Developing a qualified opportunity that is in the sales forecast is a time consuming and expensive task that plays a huge role in any successful go to market strategy. It only makes sense to develop a pragmatic, systematic and comprehensive approach to bring each opportunity to closed won status. In an effort to do so, the sales enablement team is chartered with supporting the sales team at each step in the sales process. In this role, they ensure that all relevant resources are known and leveraged by the sales team. Also, the sales enablement team keeps metrics on what was and what was not used in each sales engagement and the corresponding success rates. Finally, the sales enablement team removes, modifies and adds new resources to assure the sales team does not run into the same road block repeatedly.
Where do we go from here? Every week we lambaste his droning and agonizingly wordy style, and every week he submits yet again as if nothing had happened the previous week. It’s not as if we’re doing this behind his back. The CoW is publicly visible, and we even send him an email every Monday with a link to the Carnival. How much longer can Peter J. do this? We’ve already compared him to a battered woman who refuses to walk away. Should we accuse him of fondling children? Operating as part of an al-Qaeda sleeper cell? Listening to Nickelback? Peter J. Buscemi, you’re a master of willful ignorance. Promise us you’ll never stop not caring.
We also goofed on of Edgar at Degrees & Debt last week, in his inaugural CoW submission. (As a general rule, any site with “Debt” in the title is going to consist of little more than rehashings of financial decisions gone wrong time and again.) Edgar clearly doesn’t read the CoW either, even though we do him the courtesy of perusing his submissions. This week he wrote one paragraph, accompanied it with an infographic from an advertiser, and called it a blog post. Even better, Edgar’s site is written for Americans and the advertiser operates only in the United Kingdom. Great work, Edgar.
Then there are bloggers who would rather break down their assets than their liabilities. Bloggers such as Michael at Financial Ramblings, who explains which pies his fingers are in and to what extent. (Another general rule: People who fixate on the additive side of the ledger are probably going to be wealthier and more self-actualized than those who focus on the subtractive side.)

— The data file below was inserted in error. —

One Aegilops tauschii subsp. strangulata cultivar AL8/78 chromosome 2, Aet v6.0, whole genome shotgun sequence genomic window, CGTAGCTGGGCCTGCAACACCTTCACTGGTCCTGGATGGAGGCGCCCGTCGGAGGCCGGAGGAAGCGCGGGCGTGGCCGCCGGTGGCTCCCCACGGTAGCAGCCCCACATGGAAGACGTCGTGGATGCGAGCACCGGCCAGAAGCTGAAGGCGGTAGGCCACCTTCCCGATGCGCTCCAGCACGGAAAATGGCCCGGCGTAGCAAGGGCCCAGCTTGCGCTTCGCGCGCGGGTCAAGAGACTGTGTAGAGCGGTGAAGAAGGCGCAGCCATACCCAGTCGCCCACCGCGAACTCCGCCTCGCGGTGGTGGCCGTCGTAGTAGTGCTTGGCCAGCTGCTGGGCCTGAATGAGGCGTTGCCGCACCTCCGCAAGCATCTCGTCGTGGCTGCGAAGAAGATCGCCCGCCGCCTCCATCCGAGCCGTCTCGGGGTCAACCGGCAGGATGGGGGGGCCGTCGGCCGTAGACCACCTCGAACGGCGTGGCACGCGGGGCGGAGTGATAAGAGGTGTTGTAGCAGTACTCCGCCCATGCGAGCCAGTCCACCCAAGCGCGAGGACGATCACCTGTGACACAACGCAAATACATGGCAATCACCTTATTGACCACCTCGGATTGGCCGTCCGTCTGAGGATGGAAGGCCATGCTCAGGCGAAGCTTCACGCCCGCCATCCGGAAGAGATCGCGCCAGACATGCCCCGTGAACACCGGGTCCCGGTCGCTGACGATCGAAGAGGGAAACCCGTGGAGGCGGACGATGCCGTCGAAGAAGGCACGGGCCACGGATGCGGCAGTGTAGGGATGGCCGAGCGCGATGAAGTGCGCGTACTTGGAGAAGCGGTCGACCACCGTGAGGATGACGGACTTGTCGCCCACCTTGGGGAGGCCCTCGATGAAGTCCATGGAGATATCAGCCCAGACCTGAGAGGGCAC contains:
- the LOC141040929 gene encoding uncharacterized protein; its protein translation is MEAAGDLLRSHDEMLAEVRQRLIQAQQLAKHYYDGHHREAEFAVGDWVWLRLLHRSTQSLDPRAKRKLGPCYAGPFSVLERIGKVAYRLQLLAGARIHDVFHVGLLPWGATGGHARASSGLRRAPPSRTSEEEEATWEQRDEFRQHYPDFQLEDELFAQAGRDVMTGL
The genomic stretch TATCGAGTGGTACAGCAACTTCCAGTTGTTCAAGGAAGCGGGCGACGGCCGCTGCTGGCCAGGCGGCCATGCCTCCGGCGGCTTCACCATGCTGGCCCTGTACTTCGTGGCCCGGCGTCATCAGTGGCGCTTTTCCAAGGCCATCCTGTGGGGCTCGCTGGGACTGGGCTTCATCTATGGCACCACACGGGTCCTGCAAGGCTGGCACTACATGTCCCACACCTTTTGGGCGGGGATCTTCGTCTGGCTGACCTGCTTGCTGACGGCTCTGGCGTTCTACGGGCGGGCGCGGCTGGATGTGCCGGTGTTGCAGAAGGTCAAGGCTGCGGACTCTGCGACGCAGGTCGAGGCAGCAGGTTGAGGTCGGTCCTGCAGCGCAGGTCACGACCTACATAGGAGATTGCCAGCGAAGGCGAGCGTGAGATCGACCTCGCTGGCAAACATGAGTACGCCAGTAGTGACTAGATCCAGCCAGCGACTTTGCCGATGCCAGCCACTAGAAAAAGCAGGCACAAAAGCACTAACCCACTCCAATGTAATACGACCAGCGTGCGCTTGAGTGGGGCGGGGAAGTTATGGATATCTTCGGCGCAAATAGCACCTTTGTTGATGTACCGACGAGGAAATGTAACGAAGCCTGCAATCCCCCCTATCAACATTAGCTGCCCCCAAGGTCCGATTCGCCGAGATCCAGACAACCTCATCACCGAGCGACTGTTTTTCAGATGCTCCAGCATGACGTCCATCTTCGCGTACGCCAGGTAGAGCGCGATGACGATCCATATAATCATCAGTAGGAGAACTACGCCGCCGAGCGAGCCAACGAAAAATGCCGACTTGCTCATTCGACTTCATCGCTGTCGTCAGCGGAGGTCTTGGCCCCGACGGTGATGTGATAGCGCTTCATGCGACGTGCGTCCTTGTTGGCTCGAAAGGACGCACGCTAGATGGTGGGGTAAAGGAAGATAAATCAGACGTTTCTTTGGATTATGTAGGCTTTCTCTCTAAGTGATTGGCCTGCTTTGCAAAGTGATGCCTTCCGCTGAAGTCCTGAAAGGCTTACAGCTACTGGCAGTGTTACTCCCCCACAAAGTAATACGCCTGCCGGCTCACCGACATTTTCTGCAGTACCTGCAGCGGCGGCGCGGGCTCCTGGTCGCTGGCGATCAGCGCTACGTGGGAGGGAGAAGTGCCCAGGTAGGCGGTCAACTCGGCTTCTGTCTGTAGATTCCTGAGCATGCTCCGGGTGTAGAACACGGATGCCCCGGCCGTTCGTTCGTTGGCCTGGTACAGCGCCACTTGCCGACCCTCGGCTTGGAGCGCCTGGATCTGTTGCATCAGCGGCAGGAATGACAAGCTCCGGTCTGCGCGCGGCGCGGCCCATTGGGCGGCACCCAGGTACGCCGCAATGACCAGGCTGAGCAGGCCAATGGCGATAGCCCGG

More in that vein from Free Money Finance, with the latest on his 2 real estate investments. Which will hopefully grow into 3 real estate investments.
For readers who are in the UK, Edward Webber at Tax Fix explains the basic personal deduction you can take before sending off your remittance to Uncle Sam, er, John Bull.
Why would you want a non-deductible IRA? Because of President Obama’s new 3.8% Medicare surtax on investment income, instituted because individuals’ health care is for some reason our collective responsibility. Michael at Kitces.com shows why you might have perverse incentives for losing money in a non-deductible IRA, as opposed to losing more in a deductible one.
We’re detecting an upturn in the quality of these posts. Next up is PKamp3 at DQYDJ.net, the first person whom we’ve seen point out that the Dow’s current “record high” is 12% off the true constant-dollar record high. Also, why does the standard interpretation of the Dow Jones Industrial Average not include dividend reinvestment? Elegant charts, eloquent commentary, and the objective perspective of a professional engineer who isn’t ensconced on Wall Street. You really need to read DQYDJ.net, and not just our weekly encapsulations of it.
Darned if Dividend Growth Investor doesn’t bring up that same issue. The S&P 500 is currently at close to a “record high” of 1560 or so. Include dividend reinvestments and it’s more like 8000. Granted, that assumes you’ve been reinvesting dividends since 1957, but the point is made.
Andrew at 101 Centavos continues his series on business development companies, expressing his suspicions about one he recently discovered. Never underestimate the power of a dopey name.